Sign In Sign out

Abstract Expressionism

Art movement

Abstract Expressionism is the art movement of mostly non-representative painting. It flourished in the US in the 1940s and 1950s. Despite its name, it was neither wholly abstract nor expressionist and comprised several quite different styles. What united them in one art movement was an intention to redefine the nature of painting.

The emergence and quick spread of Abstract Expressionism became possible due to several factors. The first one was the arrival to the US of numerous modern artist refugees from European totalitarian regimes of the 1930s and war disasters of the 1940s (Arshile Gorky, Hans Hofmann, George Grosz, Fernand Leger, Josef Albers, Piet Mondrian, Marcel Duchamp, Yves Tanguy, Max Ernst). The second one was the appearance of a brand new network of NY museums and galleries that staged (for the first time in the US) major exhibitions of European modern art (MOMA was founded in 1929 and gained its popularity by exposing collections of Cubism, Abstract Art, Dada, Surrealism as well as retrospectives of Leger, Matisse, and Picasso; Guggenheim Museum started its career in 1939 by a grand exhibition of Kandinsky). And the third factor was the support of art critics (Clement Greenberg), wealthy patrons, and collectors (Peggy Guggenheim, Leo Castelli). They supplied artists with finances and positive reviews and promptly made this new art movement fashionable and trendy.

Abstract Expressionism originates from surpassing the Great Depression (when the US suffered economically and – as opposed to Europe – was culturally isolated and provincial) and from overcoming the collective post-war trauma. Two main American art movements of the 1930s - Regionalism and Social Realism – were unapt to provide the language for an emerging reality. It was expressed in Existentialist philosophy which rejected trust in reason, humanism, scientific and technological progress, and preached a tragic worldview, sense of loneliness, and utmost attention to the inner world of the individual. This perception of reality was reflected in Abstract Expressionism. This movement resumed in the US the trend started in Europe by Abstract Art and Surrealism. It liberated the art from laws of logic and laws of color syntax set by European culture and referred to religion, myth, and chaos of the unconscious.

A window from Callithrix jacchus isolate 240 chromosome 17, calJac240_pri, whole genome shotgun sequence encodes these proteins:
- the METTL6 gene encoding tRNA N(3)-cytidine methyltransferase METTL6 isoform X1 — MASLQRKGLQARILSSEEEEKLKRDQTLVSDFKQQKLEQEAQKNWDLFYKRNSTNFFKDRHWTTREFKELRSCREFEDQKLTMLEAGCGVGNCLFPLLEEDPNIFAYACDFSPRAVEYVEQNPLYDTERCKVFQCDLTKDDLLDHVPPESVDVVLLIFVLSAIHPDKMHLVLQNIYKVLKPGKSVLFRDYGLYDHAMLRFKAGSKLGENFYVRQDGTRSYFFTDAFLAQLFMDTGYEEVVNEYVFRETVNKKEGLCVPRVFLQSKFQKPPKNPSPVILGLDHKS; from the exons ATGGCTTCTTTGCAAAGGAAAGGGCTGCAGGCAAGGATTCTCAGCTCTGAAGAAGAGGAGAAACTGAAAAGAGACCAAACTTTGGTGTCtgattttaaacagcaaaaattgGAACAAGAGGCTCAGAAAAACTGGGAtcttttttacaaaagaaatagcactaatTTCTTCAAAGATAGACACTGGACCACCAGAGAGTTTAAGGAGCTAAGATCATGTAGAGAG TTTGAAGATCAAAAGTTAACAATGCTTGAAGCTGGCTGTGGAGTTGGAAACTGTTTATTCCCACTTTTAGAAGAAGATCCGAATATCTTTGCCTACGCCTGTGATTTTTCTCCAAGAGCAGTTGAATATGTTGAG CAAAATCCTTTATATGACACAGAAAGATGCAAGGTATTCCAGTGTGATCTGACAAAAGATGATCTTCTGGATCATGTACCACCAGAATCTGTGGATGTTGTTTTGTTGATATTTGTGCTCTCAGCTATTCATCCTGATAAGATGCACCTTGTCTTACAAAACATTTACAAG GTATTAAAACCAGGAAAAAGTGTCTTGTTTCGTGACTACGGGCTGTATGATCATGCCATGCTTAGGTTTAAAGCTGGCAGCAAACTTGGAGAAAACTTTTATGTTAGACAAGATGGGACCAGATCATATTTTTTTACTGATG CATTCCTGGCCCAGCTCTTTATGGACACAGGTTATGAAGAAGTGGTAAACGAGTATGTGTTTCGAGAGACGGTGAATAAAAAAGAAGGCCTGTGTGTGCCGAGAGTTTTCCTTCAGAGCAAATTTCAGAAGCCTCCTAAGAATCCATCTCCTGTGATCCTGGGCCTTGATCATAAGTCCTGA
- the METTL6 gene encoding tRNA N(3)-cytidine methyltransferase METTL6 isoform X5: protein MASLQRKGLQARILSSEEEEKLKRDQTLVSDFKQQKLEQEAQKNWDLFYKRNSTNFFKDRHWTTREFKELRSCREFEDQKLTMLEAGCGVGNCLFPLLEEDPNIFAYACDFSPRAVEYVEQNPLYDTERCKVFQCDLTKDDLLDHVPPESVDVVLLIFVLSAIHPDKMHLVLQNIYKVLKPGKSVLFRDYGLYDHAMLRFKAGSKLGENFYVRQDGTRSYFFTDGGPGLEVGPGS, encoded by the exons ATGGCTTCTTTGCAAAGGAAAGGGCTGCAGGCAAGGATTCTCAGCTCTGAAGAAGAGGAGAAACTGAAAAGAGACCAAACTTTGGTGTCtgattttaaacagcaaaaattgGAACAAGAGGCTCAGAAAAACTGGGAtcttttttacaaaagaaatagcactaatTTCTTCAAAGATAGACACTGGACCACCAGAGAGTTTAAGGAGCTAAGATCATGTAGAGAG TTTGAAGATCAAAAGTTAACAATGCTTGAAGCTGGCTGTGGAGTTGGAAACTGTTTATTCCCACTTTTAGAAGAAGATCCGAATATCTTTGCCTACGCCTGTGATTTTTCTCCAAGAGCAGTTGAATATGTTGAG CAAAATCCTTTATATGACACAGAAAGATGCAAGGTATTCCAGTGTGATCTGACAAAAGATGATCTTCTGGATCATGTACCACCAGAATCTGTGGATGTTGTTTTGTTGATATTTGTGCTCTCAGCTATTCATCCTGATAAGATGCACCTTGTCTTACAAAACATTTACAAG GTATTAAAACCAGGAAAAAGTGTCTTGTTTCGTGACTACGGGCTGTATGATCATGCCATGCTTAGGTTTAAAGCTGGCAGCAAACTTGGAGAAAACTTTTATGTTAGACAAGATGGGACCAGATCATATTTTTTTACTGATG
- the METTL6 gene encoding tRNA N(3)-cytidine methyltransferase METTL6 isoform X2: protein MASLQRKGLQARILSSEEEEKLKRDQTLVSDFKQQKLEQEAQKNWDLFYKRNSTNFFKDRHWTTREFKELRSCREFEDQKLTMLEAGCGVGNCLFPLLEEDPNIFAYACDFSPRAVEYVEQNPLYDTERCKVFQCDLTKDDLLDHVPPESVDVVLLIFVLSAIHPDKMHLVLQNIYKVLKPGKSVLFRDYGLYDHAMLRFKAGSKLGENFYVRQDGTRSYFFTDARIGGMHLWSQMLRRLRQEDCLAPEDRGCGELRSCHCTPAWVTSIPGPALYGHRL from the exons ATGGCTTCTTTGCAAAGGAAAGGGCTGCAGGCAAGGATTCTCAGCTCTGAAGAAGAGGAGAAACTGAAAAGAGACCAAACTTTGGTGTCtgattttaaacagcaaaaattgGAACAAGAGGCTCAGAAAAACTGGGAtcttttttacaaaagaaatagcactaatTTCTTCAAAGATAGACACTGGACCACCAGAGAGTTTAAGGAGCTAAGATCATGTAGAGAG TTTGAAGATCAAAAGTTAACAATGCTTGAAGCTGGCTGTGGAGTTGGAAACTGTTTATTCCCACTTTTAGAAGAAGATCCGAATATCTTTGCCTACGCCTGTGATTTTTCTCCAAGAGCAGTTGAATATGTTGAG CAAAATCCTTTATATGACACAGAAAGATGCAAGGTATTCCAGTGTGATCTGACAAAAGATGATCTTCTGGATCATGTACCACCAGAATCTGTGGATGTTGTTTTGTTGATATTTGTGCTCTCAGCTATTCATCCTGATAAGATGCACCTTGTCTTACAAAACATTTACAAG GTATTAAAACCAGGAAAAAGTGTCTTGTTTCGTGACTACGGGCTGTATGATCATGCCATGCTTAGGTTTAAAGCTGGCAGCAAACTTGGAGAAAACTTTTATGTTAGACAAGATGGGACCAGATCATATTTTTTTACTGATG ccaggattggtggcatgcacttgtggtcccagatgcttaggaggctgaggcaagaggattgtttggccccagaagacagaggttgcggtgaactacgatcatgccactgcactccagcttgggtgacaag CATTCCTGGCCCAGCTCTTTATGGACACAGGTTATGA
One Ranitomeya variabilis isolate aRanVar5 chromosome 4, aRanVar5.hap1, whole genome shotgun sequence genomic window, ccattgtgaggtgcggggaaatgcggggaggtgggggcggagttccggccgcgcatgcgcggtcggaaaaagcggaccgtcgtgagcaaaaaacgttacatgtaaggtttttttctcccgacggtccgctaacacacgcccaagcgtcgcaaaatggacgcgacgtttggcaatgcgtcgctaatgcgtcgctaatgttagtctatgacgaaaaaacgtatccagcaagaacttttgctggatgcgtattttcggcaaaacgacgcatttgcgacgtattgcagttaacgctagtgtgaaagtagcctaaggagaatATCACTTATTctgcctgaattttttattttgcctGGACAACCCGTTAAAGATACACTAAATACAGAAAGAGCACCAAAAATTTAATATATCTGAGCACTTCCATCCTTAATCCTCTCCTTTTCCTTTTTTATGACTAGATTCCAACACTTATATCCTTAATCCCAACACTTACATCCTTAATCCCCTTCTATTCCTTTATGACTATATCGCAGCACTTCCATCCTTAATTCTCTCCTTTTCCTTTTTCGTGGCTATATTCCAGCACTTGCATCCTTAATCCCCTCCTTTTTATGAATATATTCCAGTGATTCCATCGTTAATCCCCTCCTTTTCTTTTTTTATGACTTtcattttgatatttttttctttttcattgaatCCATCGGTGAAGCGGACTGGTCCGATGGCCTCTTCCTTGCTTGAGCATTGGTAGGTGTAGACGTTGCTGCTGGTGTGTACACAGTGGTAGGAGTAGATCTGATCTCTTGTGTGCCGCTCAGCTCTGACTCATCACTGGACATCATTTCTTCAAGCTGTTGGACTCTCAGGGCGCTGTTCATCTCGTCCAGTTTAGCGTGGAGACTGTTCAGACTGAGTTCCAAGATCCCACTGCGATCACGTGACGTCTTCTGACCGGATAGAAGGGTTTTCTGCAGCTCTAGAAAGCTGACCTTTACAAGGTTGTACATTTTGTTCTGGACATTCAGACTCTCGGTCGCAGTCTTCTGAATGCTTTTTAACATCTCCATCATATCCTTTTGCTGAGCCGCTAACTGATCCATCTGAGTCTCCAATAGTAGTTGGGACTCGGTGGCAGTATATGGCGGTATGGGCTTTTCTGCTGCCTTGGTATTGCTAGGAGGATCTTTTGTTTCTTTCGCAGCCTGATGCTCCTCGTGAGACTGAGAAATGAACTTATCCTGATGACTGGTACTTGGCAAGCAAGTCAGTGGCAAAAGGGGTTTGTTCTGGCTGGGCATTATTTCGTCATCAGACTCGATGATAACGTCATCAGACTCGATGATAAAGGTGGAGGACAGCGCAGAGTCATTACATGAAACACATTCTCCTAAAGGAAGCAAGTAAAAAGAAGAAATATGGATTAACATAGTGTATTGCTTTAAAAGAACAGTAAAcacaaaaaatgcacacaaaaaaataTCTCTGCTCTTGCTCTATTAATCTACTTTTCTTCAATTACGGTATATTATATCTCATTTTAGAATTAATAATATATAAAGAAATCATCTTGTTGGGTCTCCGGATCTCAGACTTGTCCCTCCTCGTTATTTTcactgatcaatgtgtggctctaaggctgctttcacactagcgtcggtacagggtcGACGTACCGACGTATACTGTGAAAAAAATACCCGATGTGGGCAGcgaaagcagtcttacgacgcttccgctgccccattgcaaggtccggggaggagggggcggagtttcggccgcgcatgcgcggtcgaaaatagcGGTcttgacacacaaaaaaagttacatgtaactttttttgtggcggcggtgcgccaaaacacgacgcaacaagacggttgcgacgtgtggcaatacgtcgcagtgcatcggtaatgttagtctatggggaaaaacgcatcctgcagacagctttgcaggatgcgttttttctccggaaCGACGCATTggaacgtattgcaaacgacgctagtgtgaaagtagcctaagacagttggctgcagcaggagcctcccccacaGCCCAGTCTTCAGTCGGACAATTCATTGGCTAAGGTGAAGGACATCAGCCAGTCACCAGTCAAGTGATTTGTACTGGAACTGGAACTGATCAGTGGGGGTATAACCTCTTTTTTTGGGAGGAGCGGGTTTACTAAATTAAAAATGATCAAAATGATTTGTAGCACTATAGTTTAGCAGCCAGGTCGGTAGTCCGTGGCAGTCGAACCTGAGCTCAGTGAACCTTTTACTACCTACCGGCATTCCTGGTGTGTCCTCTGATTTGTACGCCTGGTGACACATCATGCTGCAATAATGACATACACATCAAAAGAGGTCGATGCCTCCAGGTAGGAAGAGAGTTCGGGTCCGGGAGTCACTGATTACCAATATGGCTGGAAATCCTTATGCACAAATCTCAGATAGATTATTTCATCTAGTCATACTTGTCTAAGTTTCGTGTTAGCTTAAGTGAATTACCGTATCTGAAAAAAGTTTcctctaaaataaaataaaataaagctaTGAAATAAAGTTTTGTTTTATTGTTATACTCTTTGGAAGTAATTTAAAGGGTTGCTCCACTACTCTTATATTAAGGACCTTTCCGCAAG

Abstract Expressionism emerged in two different “versions”. The first one was Action Painting (Jackson Pollock, Willem de Kooning), where the artist used expressive spontaneous gestures to splash paints and to draw lines. The second version was Color Field Painting (Barnett Newman, Mark Rothko), that obliged artists to work with a huge array of paints in a more calm manner. Both versions were united by the monumental size of canvasses (and sculptures), by color flowing without restraint, and by an emphasis on the process (rather than on the result) of image creation.

In the early 1950s, New York became the world art capital. This status was confirmed, above all, by emerging of New York School – an informal group of artists, poets, musicians, and dancers who professed the principles of Abstract Expressionism. Since the mid-1950s, it became a powerful international trend, capturing almost all continents. Art Informel, Tashisme, and COBRA group may be considered as European counterparts of this art movement. By the early 1960s, Abstract Expressionism had exhausted its potential, but its themes and techniques proceeded to Op Art, Minimalism, Neo-Expressionism, and other art movements.

See also Abstract Expressionism (style)

Wikipedia: https://en.wikipedia.org/wiki/Abstract_expressionism

Show more ... Less ...